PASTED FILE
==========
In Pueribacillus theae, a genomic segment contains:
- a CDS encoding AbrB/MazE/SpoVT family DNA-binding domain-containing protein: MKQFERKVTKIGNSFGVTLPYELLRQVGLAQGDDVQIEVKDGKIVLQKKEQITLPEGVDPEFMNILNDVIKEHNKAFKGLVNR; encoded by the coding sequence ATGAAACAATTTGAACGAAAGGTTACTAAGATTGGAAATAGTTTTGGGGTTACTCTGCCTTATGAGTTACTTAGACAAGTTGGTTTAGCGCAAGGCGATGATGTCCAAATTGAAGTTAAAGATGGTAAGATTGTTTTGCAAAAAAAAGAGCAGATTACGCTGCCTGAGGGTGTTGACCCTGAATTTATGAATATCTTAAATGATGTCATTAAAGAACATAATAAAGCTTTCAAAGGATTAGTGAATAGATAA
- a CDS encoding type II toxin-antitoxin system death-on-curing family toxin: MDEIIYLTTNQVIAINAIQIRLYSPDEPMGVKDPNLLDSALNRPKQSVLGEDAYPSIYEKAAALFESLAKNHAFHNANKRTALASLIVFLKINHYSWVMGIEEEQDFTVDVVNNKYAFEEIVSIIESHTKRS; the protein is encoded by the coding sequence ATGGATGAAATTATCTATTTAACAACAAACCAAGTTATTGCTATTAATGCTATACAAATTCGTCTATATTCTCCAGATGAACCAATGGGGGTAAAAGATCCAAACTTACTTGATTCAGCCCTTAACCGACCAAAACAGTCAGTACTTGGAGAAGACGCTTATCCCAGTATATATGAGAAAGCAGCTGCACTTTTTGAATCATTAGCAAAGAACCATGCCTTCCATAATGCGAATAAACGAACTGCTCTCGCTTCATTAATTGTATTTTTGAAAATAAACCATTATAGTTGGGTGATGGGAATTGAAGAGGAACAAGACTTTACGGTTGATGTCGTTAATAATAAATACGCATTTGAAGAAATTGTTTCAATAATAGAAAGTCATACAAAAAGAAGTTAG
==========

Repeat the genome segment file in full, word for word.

In Pueribacillus theae, a genomic segment contains:
- a CDS encoding AbrB/MazE/SpoVT family DNA-binding domain-containing protein: MKQFERKVTKIGNSFGVTLPYELLRQVGLAQGDDVQIEVKDGKIVLQKKEQITLPEGVDPEFMNILNDVIKEHNKAFKGLVNR; encoded by the coding sequence ATGAAACAATTTGAACGAAAGGTTACTAAGATTGGAAATAGTTTTGGGGTTACTCTGCCTTATGAGTTACTTAGACAAGTTGGTTTAGCGCAAGGCGATGATGTCCAAATTGAAGTTAAAGATGGTAAGATTGTTTTGCAAAAAAAAGAGCAGATTACGCTGCCTGAGGGTGTTGACCCTGAATTTATGAATATCTTAAATGATGTCATTAAAGAACATAATAAAGCTTTCAAAGGATTAGTGAATAGATAA
- a CDS encoding type II toxin-antitoxin system death-on-curing family toxin: MDEIIYLTTNQVIAINAIQIRLYSPDEPMGVKDPNLLDSALNRPKQSVLGEDAYPSIYEKAAALFESLAKNHAFHNANKRTALASLIVFLKINHYSWVMGIEEEQDFTVDVVNNKYAFEEIVSIIESHTKRS; the protein is encoded by the coding sequence ATGGATGAAATTATCTATTTAACAACAAACCAAGTTATTGCTATTAATGCTATACAAATTCGTCTATATTCTCCAGATGAACCAATGGGGGTAAAAGATCCAAACTTACTTGATTCAGCCCTTAACCGACCAAAACAGTCAGTACTTGGAGAAGACGCTTATCCCAGTATATATGAGAAAGCAGCTGCACTTTTTGAATCATTAGCAAAGAACCATGCCTTCCATAATGCGAATAAACGAACTGCTCTCGCTTCATTAATTGTATTTTTGAAAATAAACCATTATAGTTGGGTGATGGGAATTGAAGAGGAACAAGACTTTACGGTTGATGTCGTTAATAATAAATACGCATTTGAAGAAATTGTTTCAATAATAGAAAGTCATACAAAAAGAAGTTAG